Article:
A photo essay about Majuli river island in Assam, India. The island is rapidly disappearing from the banks of the Brahmaputra, but is there a way to help?
In India’s far northeast, a region overlooked by many a tourist, sits a river island in Assam state: Majuli. Encircled by the rushing waters of the Brahmaputra, the island has been relatively isolated for years.
Ferries are the only choice for reaching the island, and they only run during daylight hours. Until the last decade, boats were still necessary on the island to cross its numerous wetlands and streams—it used to take three boats to reach the ferry point from one of the island’s central towns.
The island didn’t see its first mobile phones until 2009, plastic packaging is an equally recent occurrence, and it’s still in the process of building roads and bridges through its verdant farmlands and forests. As a result, the island is an idyllic place seemingly lost in time.
It seems too good to be true, and in a way it is: in 15-20 years, surveys by a local NGO say Majuli island may no longer exist.
Majuli once held a Guinness World Record for being the world’s biggest river island, but it’s slowly but surely being washed away by the fast-moving waters of the Brahmaputra river. Erosion rips at its banks every year, claiming lives, lands, and homes. In the last hundred years, the island shrank by more than 60%, from over 1,000 km² to barely 400 km².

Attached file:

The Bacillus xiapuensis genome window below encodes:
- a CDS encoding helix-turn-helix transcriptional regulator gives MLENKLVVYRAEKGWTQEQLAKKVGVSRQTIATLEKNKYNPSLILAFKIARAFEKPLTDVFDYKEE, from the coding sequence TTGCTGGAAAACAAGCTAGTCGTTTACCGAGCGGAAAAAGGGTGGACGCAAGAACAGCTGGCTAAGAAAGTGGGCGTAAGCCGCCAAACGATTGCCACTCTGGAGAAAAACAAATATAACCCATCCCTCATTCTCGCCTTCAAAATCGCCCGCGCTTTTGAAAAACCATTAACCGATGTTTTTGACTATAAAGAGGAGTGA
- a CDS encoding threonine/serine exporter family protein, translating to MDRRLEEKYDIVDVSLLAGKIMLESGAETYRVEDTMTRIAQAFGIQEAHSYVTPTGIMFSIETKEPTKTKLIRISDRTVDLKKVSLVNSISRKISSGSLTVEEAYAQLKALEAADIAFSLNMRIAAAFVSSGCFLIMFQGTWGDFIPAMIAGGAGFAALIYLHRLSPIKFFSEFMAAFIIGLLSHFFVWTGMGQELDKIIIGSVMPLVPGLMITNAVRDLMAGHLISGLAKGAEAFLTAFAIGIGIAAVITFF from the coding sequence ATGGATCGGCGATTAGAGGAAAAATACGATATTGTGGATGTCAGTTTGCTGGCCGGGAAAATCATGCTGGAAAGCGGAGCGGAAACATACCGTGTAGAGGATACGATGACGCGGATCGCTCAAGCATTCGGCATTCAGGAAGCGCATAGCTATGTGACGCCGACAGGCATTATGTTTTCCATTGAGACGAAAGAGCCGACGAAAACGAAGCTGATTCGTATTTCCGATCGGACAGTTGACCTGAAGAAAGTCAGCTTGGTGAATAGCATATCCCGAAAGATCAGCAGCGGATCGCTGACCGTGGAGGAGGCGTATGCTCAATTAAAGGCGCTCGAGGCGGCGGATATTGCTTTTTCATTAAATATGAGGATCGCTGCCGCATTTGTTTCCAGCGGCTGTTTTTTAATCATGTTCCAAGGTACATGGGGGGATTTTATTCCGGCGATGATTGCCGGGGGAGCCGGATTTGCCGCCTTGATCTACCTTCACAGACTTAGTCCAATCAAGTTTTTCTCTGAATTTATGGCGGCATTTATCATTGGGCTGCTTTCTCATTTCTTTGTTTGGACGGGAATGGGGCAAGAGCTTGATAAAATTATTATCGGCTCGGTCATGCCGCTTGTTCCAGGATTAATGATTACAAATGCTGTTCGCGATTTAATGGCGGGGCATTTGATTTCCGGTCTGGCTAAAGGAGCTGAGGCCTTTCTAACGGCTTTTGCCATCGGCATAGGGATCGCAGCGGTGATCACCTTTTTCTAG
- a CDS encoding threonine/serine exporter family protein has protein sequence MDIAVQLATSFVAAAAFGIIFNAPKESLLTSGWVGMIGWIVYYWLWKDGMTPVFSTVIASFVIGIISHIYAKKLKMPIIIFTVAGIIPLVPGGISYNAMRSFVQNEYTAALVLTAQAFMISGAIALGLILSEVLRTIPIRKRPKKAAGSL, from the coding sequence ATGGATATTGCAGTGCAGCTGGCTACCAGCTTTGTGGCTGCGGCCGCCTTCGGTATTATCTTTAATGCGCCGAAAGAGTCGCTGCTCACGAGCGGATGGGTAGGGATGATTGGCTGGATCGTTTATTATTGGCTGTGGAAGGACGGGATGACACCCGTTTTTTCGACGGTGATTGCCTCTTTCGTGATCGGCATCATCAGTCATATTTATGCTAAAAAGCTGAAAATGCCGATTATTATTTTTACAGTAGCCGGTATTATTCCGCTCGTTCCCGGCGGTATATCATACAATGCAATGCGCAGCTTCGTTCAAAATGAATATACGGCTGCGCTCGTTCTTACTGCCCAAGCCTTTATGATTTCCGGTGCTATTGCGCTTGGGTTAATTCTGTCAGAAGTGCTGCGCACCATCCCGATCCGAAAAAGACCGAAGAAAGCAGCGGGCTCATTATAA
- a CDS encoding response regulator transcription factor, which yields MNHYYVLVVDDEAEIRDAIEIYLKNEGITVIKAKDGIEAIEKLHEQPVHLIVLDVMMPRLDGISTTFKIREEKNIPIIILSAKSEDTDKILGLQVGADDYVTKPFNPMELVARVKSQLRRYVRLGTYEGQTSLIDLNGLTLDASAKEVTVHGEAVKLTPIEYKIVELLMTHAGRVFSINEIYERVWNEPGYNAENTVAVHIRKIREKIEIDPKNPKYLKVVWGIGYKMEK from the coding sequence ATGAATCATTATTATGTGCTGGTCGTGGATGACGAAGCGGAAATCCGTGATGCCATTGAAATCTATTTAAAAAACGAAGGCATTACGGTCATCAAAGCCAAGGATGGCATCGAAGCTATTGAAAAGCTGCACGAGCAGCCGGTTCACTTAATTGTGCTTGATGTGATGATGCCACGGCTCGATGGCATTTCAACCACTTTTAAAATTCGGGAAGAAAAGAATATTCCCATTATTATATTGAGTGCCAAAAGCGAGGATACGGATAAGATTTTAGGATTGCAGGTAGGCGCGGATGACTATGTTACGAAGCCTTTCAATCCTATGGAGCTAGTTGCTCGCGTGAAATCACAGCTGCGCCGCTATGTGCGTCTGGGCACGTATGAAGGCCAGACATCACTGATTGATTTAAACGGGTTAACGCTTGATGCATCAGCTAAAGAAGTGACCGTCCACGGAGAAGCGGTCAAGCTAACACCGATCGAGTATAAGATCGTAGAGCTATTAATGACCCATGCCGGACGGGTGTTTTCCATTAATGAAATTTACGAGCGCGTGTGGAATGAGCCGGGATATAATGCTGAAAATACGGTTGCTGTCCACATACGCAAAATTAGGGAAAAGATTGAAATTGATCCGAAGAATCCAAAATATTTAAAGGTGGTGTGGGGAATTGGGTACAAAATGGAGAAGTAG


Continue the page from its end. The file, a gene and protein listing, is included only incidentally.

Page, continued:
Part of the erosion is natural. Nature is ever changing, and the thousands of transient little islands along the Brahmaputra are proof. As rivers flow, sands shift and water carries them from one place to another. Majuli island floods every year during the monsoon season, and the natural floods help crops flourish and feed fish populations.
But the speed at which this happens in Majuli is accelerating.
Much of the acceleration is caused by climate change. Rising water levels and increasingly severe weather patterns are never beneficial to a sandy island’s waistline. As temperatures creep higher in India’s Himalayas, the increased snowmelt causes flash floods along the Brahmaputra. Rain and monsoon patterns, once relatively predictable, have become erratic at best, leading to a loss of crops and property for Majuli’s agricultural community.